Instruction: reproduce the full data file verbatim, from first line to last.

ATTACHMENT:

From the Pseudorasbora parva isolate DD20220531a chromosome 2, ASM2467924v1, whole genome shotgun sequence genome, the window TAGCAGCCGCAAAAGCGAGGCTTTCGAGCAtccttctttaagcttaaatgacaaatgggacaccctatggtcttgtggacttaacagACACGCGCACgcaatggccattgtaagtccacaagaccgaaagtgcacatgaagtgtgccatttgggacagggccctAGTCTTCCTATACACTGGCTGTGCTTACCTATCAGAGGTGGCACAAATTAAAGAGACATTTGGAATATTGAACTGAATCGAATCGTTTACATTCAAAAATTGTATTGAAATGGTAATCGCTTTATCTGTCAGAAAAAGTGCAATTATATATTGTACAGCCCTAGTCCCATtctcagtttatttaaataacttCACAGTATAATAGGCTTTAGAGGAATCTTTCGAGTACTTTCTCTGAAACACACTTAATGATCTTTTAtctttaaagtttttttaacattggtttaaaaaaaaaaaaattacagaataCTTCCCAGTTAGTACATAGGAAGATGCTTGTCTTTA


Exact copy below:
From the Pseudorasbora parva isolate DD20220531a chromosome 2, ASM2467924v1, whole genome shotgun sequence genome, the window TAGCAGCCGCAAAAGCGAGGCTTTCGAGCAtccttctttaagcttaaatgacaaatgggacaccctatggtcttgtggacttaacagACACGCGCACgcaatggccattgtaagtccacaagaccgaaagtgcacatgaagtgtgccatttgggacagggccctAGTCTTCCTATACACTGGCTGTGCTTACCTATCAGAGGTGGCACAAATTAAAGAGACATTTGGAATATTGAACTGAATCGAATCGTTTACATTCAAAAATTGTATTGAAATGGTAATCGCTTTATCTGTCAGAAAAAGTGCAATTATATATTGTACAGCCCTAGTCCCATtctcagtttatttaaataacttCACAGTATAATAGGCTTTAGAGGAATCTTTCGAGTACTTTCTCTGAAACACACTTAATGATCTTTTAtctttaaagtttttttaacattggtttaaaaaaaaaaaaattacagaataCTTCCCAGTTAGTACATAGGAAGATGCTTGTCTTTA